Don't Move movie review, Non ti muovere, Sergio Castellitto, Sergio Castellitto, Penelope Cruz, Claudia Gerini. Review by Rob Blackwelder ©SPLICEDwire
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"Don't Move"
("Non ti muovere")
2.5 stars
(In subtitled Italian)
117 minutes | Unrated
LIMITED: Friday, April 22, 2005
Adapted & directed by Sergio Castellitto

Starring Sergio Castellitto, Penelope Cruz, Claudia Gerini, Marco Giallini, Elena Perino

  • Penelope Cruz

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    Sympathizing with egocentric physician having powerful flashbacks of a lost 'love' isn't easy in 'Don't Move'

    By Rob Blackwelder

    Opening with an overhead shot of the aftermath of a traffic accident as the camera slowly zooms in to reveal the lost helmet of a pretty young moped rider, "Don't Move" sets its stage in a memorably dramatic instant, then parlays this moment into another heart-stopper: the girl's father is a doctor at the hospital where she undergoes emergency brain surgery.

    Seeing his child cling to life throws the emotion-swallowing Dr. Timoteo Rossi (Sergio Castellitto, also the film's writer-director) into a spiral of memories, not of his fatherhood to a beloved daughter, but of the unlikely affair that his wife's pregnancy derailed some 15 years before.

    After this powerfully evocative prologue however, "Don't Move" flounders despite top-notch performances by Castellitto (as convincing as a vital 35-year-old as he is at a fatigued 50) and by Penelope Cruz, whose beauty is compellingly transformed into a ragged-edged, emotionally battered, seasonal hotel maid named Italia, who becomes Timo's unfortunate rape victim, then his whore, and eventually his largely neglected mistress.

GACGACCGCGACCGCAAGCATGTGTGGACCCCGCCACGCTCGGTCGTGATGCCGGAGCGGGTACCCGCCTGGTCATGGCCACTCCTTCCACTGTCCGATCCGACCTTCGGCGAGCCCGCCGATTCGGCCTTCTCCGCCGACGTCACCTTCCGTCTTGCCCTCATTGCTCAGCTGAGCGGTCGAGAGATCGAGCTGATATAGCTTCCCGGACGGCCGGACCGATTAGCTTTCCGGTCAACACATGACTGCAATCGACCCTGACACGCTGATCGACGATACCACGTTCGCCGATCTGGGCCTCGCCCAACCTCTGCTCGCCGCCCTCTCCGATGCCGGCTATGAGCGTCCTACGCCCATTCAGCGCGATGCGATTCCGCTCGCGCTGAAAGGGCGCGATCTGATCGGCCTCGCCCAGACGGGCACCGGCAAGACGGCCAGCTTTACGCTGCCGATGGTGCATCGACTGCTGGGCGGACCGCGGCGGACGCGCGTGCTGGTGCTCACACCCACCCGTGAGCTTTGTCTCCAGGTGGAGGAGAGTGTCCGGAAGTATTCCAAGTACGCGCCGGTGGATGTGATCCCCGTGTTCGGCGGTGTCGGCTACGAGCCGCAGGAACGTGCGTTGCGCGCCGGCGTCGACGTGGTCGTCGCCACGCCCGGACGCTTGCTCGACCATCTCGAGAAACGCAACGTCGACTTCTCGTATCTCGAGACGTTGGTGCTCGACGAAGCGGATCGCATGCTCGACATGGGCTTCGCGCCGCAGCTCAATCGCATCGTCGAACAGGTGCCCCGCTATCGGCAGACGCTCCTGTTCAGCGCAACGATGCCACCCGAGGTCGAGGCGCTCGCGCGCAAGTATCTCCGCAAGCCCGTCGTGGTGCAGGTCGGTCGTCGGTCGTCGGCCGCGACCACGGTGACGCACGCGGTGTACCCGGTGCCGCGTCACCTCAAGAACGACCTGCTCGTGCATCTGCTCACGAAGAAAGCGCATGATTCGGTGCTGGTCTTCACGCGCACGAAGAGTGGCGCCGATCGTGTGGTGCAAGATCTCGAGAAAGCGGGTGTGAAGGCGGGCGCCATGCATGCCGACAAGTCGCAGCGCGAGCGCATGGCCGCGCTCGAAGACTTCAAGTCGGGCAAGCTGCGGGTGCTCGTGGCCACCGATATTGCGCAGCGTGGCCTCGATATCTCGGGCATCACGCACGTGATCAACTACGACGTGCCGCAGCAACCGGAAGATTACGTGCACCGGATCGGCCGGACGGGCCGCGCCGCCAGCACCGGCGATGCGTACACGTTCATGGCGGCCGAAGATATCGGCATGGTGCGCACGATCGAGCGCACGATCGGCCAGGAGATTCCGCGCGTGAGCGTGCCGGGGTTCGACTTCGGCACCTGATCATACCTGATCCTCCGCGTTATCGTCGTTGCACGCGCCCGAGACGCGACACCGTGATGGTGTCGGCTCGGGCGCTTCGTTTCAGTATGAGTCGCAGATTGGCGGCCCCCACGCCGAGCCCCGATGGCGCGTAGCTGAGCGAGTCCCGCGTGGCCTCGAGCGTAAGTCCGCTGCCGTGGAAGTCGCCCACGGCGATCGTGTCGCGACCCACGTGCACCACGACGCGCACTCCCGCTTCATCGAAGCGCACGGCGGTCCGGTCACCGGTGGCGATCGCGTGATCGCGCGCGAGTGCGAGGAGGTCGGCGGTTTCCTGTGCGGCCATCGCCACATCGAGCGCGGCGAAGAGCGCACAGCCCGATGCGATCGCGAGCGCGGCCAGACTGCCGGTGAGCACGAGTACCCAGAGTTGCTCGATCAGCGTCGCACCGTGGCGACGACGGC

Castellitto expects empathy for the unflaggingly selfish Timo, at first because the rape was impulsive, sparked by habitual subconscious signals Italia gives off when they meet after his Volvo breaks down near the slum where she lives. A seemingly perpetual victim, she hardly bothers to fight him off, as if this has happened to her dozens of times before.

    But even as their affair progresses into a desperately needy addiction, this adaptation of an Italian novel by Castellitto's wife, Margaret Mazzantini, continues to paint Timo as a poor, wounded soul, and the far more pitiable Italia as his tragic but hard-wearing touchstone -- to whom he offers only condescending kindness in return. Despite the film's efforts to portray this as some kind of love, it never crosses either of their minds that a caring man might help her find a better job or help her move from the slums.

    And yet the performances are so vivid and Castellitto's filmmaking so potent that "Don't Move" is often spellbinding nonetheless -- especially in the film's present-day interludes as Timo comes unraveled pacing the halls outside his daughter's operating room.

    Peppered with expressive editing and metaphorically monochromed imagery, and photographed in a way that provides a visceral sense of hot weather and cold emotions, this film is nothing if not intense. But in the end, it's far easier to care what happens to Italia, to the daughter and to Timo's wife (Claudia Gerini) -- whose natural beauty, intelligence and affection make his infidelity baffling -- than it is to conjure up any compassion for the picture's passive-aggressive, egocentric ostensive protagonist.

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